OK, so there may be a few of you out there who still believe entrepreneurs originate from some sort of mutant ilk-one in which truly headstrong gametes fuse to form biz-savvy zygotes that produce only naturally driven, go-getting offspring whose sole birthright is to launch business ventures, make a cool couple million, and buy a pro sports team just for front row seats. Well, people, that's not always the case.
While it's probably true that many of the most successful entrepreneurs inherently possess a generous dose of self-discipline and an exceptionally creative streak, it's also true that they can be roused, cultivated and nurtured. "I think it's irresponsible to say these skills can't be taught," says Mariotti. "To say that to highly at-risk children does them a great disservice. The basic life skills of business could literally save their lives, and the concept of ownership, particularly for people who were raised owning nothing, truly motivates them."
And when such skills are coupled with on-the-job experiences, hands-on projects and competitive events, like they are at the Distributive Education Clubs of America (DECA) national headquarters in Reston, Virginia, young students' entrepreneurial fires are stoked. Teaching how to market ideas, handle financing and understand risk provides students with the materials they need to make their dreams become realities. "What we teach is not necessarily creativity, because I don't think you can teach that," says Tim Coffey, DECA corporate development director. "And you can't teach someone to have an idea, but you can teach them what to do with it."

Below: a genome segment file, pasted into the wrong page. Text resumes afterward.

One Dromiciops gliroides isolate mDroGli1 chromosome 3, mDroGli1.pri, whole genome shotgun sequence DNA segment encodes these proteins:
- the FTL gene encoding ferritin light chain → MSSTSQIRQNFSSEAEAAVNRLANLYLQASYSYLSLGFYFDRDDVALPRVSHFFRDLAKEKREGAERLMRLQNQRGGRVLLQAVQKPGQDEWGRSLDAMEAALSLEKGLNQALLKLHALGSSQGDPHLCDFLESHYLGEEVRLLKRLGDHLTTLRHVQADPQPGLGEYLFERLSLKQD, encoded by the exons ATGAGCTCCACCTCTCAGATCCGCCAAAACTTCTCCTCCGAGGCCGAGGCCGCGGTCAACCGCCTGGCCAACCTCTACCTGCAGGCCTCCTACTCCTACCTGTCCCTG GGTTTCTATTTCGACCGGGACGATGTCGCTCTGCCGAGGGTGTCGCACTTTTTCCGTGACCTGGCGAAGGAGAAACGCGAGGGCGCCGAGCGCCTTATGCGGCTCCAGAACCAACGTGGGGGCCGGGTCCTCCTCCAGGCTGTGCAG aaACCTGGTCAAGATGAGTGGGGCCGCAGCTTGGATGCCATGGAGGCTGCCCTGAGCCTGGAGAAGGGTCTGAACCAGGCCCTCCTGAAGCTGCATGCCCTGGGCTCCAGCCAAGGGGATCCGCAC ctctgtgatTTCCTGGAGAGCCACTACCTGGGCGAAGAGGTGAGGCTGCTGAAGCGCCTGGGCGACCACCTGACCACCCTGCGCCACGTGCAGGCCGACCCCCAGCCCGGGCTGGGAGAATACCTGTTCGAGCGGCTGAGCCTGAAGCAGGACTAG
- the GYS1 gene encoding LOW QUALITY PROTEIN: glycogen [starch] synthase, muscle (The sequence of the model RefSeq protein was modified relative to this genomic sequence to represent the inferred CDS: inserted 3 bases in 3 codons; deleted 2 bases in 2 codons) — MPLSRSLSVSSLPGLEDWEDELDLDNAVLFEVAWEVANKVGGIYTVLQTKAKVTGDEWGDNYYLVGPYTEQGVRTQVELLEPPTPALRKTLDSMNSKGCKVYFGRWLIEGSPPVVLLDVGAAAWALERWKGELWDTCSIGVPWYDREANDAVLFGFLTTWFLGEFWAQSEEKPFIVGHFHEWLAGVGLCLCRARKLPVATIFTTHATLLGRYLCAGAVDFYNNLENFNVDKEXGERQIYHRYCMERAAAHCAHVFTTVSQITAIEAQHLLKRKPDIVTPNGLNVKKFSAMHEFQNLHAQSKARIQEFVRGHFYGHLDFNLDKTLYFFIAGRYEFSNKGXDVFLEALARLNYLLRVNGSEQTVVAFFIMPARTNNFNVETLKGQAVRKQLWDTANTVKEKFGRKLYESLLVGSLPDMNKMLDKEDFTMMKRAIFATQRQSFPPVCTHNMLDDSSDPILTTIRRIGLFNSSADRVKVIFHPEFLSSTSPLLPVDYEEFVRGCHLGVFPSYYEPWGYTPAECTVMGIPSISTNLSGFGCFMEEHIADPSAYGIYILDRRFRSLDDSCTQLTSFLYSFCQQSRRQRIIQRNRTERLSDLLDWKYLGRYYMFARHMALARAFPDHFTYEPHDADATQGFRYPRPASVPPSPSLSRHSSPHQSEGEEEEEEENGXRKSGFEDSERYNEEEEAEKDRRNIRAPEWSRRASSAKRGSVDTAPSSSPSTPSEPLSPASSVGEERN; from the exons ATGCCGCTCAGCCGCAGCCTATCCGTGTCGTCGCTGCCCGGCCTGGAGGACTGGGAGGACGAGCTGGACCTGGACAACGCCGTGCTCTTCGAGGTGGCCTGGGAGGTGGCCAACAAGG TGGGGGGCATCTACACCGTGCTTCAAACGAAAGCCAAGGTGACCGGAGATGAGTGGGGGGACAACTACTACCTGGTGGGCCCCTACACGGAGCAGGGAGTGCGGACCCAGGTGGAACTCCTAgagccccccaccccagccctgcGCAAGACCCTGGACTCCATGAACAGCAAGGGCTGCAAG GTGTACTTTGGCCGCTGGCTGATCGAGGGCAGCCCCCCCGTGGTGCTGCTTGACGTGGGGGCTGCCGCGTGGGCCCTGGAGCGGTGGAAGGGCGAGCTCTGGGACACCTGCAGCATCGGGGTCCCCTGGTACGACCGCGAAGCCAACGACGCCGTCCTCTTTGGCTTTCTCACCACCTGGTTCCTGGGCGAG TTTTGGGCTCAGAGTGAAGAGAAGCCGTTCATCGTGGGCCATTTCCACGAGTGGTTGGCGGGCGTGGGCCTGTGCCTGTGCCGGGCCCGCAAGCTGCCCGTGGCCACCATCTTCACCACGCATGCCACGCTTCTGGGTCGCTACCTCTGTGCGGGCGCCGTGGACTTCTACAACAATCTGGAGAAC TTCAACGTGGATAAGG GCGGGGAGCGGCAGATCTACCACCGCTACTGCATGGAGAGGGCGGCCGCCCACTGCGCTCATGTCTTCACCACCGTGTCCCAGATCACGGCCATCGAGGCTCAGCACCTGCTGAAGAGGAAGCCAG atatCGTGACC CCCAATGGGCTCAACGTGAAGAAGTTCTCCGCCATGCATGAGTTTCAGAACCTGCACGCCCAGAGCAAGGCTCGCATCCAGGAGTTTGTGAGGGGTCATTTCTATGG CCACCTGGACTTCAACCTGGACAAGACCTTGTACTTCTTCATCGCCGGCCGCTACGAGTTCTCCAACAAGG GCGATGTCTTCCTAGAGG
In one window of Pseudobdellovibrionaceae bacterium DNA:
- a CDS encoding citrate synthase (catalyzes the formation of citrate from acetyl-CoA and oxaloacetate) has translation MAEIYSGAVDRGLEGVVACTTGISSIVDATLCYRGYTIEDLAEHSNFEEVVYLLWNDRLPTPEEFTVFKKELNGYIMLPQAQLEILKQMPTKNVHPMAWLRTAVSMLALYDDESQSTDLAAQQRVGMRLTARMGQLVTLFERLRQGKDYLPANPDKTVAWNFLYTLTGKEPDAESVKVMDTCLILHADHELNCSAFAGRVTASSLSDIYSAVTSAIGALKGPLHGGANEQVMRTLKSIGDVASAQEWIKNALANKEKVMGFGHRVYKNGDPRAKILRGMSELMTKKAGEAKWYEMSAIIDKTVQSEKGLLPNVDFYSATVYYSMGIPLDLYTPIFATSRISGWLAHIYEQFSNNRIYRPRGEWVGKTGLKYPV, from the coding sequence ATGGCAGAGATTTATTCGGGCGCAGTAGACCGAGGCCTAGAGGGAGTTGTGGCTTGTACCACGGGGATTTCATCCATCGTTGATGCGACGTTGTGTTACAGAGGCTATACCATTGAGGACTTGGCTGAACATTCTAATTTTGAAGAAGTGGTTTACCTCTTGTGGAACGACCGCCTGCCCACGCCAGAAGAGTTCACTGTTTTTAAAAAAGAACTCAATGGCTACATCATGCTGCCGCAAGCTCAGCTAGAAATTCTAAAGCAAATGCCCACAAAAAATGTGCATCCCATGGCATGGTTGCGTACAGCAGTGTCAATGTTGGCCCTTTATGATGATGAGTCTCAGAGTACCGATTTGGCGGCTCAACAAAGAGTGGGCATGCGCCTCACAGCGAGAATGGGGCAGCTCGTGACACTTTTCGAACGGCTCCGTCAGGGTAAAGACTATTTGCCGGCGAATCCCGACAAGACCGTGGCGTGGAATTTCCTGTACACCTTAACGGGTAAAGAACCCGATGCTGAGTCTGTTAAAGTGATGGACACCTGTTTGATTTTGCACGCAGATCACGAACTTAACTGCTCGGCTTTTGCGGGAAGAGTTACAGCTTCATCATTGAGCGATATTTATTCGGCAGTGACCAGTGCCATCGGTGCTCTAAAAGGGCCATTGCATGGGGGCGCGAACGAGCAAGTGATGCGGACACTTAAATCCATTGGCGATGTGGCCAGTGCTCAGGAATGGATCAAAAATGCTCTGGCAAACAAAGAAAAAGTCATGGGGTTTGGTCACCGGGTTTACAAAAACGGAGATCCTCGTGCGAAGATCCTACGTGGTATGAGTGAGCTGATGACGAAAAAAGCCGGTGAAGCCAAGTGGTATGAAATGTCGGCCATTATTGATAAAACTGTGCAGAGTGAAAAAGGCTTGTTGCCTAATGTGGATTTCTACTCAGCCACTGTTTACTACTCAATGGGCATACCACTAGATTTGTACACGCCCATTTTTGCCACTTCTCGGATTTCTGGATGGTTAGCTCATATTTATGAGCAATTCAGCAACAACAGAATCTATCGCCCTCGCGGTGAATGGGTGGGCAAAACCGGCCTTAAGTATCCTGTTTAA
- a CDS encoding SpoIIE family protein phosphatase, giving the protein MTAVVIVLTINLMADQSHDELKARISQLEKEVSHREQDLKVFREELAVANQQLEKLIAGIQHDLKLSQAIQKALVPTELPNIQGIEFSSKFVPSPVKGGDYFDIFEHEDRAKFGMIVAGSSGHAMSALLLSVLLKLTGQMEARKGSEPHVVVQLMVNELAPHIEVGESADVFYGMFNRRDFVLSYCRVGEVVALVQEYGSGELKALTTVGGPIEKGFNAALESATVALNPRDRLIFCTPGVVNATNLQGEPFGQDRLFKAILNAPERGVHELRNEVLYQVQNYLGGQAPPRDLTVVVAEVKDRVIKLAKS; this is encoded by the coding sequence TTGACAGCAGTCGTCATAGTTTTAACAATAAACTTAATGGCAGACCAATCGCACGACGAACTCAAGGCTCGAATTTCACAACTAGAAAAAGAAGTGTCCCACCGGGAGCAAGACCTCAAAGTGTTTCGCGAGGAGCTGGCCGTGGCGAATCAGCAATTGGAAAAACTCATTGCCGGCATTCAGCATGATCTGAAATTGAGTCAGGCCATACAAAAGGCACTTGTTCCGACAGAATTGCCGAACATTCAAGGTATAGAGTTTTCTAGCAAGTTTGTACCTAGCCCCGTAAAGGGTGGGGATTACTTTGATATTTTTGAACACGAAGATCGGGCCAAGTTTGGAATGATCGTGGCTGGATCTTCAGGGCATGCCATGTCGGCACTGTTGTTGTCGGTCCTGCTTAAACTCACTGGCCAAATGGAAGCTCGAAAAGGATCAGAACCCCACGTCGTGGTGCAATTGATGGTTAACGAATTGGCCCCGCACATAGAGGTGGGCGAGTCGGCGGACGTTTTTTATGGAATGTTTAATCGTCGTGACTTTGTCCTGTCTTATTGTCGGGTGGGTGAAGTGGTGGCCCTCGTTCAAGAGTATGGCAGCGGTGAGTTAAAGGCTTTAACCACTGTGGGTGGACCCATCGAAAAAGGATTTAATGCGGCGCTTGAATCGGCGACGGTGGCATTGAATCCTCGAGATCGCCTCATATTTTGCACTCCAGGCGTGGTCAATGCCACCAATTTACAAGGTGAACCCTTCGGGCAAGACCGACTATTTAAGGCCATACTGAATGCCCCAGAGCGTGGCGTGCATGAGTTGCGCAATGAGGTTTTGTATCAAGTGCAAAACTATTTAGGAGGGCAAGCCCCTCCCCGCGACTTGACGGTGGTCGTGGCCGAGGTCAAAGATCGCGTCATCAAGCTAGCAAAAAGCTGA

Such concepts as networking, writing business plans and organizing resources are also components that organizations like SIFE instill in their students, who in turn share them by teaching youth in the community. "Our tendency is to look at entrepreneurs as natural-born leaders, but the reality is, leadership and entrepreneurship are both highly teachable skills. We really just give up on a lot of people way too early," says Rohrs. "For anybody who's willing to take some component of risk, somebody's got to teach them exactly how to go do it."
"And there are a lot of people who, with some structure and direction, can be helped to create their own business ideas and plans," adds De Berg. "It's imperative we allow our students to get into the 'create mode' rather than the 'react mode.'"
Babson, too, goes through a "create" mode, specifically through its fusion of curriculum with reality-a concept that Spinelli calls "a clashroom technique"-via hatcheries open to students' ventures while they're still enrolled. "We never make up a case to illustrate a point," he maintains. "We always take it out of the real world."
"I love it when an entrepreneur says you can't teach entrepreneurship, and they've been successful for the past four decades," Spinelli continues. "That's when I ask, 'That's interesting, you haven't learned anything in 40 years about what you do?' And they say, 'No, no, no, no-I've learned quite a bit.' And then I counter with, "'Well, if you can learn it, we can teach it!'"